Asset allocation, or diversification, is the art and science of combining the three major asset classes - stocks, bonds, and cash - to reach an investment objective while managing risk. A review of the investment characteristics of these three asset classes is helpful to understanding the asset allocation process.
Stocks, or equities, represent part ownership in public companies. Ownership means enjoying the rewards of that company's profits and success and accepting the risk of that company's failure, or losses. A stockholder makes money by receiving cash dividends from the company and/or by obtaining capital appreciation if the stock is sold at a higher price than the original purchase price.
In contrast, bonds are issued (sold) by corporations, state and local governments or their agencies, the U.S. government, foreign governments, and federal agencies. Although each type of bond has its own characteristics, bonds, in general, are formal IOUs in which the issuer promises to repay the total amount borrowed on a predetermined date. In addition, the issuer will compensate the bondholder with, typically, semi-annual interest payments at a fixed percentage rate for the use of the money. The price of the bond will fluctuate during the holding period due mainly to changes in market interest rates relative to the bond's stated rate of return.
Cash, often invested in the form of money market funds, also represents loans, but over much shorter time periods - less than one year.
Historically, stocks have outperformed bonds, and bonds have outperformed cash. Stocks have also been more volatile than bonds, and bonds have been more volatile than cash.
There are three risks to consider when investing - inflation, volatility, and emotions. Asset allocation addresses each of these risks.
If your investment time horizon is 10 to 15 years or longer, inflation risk should be your greatest concern. Inflation is simply rising prices. Historically, inflation has caused prices to double about every 20 years. Another way to look at inflation is that your income today will have to double over the next 20 years just for you to maintain the same standard of living! Fortunately, you should be able to combat inflation by investing in stocks and bonds because, historically, they have significantly outperformed the rate of inflation over the long-term. However, when you invest in stocks and bonds, you should remember that you are also introducing volatility to your portfolio.
Volatility means that your returns can vary greatly over the short to intermediate term. Stocks display the most volatility, while bonds are less volatile and cash the least volatile.
Volatility cannot be eliminated, but it can be reduced through asset allocation. Because performance can vary significantly over the short term, by diversifying your investments among asset classes, you can both lower volatility and maximize returns. Additionally, the short-term performance of securities within an asset class can vary widely, so it's also important to diversify within an asset class to reduce volatility. For example, an allocation to stocks should be further diversified by style (growth and value), company size (small, mid and large capitalization), and geography (domestic and international).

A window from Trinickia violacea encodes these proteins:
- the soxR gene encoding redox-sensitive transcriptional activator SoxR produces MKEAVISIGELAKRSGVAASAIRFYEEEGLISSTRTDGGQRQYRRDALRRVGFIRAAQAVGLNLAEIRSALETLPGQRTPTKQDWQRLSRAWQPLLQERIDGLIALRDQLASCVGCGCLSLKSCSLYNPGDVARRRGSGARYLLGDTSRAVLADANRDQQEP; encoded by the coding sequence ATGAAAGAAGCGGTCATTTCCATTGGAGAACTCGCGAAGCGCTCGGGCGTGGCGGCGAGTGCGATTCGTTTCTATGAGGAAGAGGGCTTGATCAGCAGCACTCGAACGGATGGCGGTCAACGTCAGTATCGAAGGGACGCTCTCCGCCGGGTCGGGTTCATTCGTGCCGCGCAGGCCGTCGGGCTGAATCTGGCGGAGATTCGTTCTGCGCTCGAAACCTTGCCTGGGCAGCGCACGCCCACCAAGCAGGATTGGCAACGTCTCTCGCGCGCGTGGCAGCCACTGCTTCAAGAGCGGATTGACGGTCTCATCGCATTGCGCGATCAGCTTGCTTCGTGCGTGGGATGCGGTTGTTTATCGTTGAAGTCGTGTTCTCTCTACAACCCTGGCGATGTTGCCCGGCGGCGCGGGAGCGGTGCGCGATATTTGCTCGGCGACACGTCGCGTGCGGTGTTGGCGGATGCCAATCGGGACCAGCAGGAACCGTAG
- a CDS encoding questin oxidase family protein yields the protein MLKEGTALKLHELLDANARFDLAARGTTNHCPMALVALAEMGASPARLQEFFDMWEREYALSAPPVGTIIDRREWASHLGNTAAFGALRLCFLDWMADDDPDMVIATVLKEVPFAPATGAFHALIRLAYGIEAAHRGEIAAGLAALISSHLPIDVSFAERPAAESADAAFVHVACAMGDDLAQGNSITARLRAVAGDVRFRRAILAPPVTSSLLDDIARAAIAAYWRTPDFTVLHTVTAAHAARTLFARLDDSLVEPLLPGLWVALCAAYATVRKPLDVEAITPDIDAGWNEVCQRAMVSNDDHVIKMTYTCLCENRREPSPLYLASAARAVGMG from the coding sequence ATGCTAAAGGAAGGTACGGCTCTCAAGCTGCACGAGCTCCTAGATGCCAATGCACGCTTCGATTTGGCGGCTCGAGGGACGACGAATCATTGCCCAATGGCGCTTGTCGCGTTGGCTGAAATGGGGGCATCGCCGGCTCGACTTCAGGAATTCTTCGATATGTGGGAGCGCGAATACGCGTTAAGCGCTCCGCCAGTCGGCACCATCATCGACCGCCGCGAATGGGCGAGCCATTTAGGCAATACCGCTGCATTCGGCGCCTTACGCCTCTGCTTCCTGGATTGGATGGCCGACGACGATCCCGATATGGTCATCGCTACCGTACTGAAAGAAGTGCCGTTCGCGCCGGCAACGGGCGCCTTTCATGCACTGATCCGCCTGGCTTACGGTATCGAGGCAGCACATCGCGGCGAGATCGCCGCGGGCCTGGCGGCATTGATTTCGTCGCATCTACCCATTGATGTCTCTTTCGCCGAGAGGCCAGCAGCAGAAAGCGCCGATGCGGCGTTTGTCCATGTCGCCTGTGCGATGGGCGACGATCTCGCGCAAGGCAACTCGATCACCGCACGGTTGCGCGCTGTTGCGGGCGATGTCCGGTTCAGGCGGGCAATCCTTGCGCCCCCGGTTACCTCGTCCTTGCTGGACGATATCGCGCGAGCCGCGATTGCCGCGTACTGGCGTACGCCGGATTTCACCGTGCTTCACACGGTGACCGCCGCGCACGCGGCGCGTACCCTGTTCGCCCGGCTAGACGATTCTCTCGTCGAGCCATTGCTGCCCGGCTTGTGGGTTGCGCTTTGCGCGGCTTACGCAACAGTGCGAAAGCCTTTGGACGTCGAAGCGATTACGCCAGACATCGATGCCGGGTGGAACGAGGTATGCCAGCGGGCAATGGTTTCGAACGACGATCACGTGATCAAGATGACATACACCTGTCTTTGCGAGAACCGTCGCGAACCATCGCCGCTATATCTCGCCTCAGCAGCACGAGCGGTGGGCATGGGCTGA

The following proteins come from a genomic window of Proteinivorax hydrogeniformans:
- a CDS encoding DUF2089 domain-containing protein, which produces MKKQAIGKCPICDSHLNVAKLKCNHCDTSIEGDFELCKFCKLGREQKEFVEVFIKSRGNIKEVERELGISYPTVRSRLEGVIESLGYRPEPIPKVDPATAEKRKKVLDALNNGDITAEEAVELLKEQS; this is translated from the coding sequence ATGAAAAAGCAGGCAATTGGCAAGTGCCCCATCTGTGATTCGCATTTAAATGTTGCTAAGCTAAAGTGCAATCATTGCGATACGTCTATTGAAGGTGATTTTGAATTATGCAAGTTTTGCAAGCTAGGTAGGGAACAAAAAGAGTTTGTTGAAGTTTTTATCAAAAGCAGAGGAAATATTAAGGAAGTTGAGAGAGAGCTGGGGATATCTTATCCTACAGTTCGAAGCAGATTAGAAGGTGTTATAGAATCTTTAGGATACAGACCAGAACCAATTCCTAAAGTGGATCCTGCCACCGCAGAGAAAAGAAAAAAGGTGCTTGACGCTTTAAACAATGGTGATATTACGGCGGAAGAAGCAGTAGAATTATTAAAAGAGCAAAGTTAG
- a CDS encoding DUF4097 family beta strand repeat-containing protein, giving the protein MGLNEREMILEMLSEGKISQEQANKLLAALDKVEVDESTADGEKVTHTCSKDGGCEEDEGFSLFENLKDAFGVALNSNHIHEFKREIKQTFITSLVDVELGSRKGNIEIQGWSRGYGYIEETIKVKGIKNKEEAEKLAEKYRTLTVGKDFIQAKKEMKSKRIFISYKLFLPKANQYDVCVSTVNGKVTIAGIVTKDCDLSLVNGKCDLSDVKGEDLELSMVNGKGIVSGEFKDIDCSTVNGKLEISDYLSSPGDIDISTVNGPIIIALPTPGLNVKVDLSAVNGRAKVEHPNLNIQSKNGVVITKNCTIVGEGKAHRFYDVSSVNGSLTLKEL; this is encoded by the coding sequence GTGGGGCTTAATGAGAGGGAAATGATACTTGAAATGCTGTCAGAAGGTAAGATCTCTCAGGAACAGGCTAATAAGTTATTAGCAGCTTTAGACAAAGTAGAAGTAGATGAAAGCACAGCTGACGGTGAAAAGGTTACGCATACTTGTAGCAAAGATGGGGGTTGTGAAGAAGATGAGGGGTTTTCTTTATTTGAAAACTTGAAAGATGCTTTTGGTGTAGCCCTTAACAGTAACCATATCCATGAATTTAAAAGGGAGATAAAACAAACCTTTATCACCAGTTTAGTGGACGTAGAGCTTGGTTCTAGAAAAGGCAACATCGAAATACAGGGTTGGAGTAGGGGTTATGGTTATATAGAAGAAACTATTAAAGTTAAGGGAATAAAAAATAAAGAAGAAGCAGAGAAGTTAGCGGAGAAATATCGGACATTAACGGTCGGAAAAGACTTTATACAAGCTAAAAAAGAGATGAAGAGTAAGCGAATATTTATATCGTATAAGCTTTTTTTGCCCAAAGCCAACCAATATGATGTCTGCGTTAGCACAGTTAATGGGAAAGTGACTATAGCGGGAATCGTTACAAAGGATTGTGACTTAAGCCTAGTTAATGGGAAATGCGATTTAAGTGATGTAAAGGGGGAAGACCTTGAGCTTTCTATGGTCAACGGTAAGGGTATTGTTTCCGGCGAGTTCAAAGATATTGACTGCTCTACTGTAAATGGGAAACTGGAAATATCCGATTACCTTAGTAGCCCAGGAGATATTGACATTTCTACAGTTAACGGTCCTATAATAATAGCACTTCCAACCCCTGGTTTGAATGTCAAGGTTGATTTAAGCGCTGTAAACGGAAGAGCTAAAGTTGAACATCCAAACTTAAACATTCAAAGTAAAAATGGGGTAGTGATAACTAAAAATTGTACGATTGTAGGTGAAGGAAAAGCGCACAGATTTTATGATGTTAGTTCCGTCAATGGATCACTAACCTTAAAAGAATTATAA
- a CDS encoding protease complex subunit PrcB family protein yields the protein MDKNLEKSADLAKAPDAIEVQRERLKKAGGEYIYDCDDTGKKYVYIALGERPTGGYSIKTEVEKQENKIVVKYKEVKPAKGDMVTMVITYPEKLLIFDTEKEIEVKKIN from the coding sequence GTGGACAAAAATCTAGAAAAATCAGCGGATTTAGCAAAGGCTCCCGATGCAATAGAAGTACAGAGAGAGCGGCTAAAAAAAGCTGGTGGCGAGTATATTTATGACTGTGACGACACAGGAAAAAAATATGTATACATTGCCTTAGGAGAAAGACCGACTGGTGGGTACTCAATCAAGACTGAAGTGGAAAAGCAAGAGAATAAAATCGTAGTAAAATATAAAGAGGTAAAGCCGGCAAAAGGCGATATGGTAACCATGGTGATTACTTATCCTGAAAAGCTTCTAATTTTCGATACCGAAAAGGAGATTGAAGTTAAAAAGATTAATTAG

The third risk is our own emotions. This trips many of us up because the three major asset classes each go through their own performance cycles. Returns will rise for a period, then fall, and then rise again. However, as humans, we tend to make decisions emotionally. For example, when we are very optimistic about the stock market - such as we were in December of 1999 - we want to buy, and that can often be the worst time to buy. And when we are very pessimistic about the stock market - like we were in October of 2002 - we want to sell, and that often can be the worst time to sell. This is often called the Greed-Hope-Fear Cycle. We buy "high" out of greed, hope our investment will recover after it has disappointed us for some time, then sell "low" later on as it continues to disappoint us out of fear we will lose most or all of our investment. Asset allocation removes the emotion from investing by forcing us to have a long-term commitment to all three major asset classes. This means always being invested in the asset class that is performing well today as well as the asset class that is performing poorly today because we do not know when their performance cycles will shift.
Asset allocation is a long-term investment management tool. Over the short term, asset allocation will not give you the best returns, because you will not have all of your assets in the best performing asset class. It also means that you will not have the worst returns either because you will not have all your assets in the worst performing asset class. However, over the long term, asset allocation should help you to both increase your returns and decrease your risks.
This article is for informational purposes only and is not intended as an offer or solicitation for the sale of any financial product or service or as a determination that any investment strategy is suitable for a specific investor. Investors should seek financial advice regarding the suitability of any investment strategy based on their objectives, financial situations, and particular needs. This article is not designed or intended to provide financial, tax, legal, accounting, or other professional advice since such advice always requires consideration of individual circumstances. If professional advice is needed, the services of a professional advisor should be sought.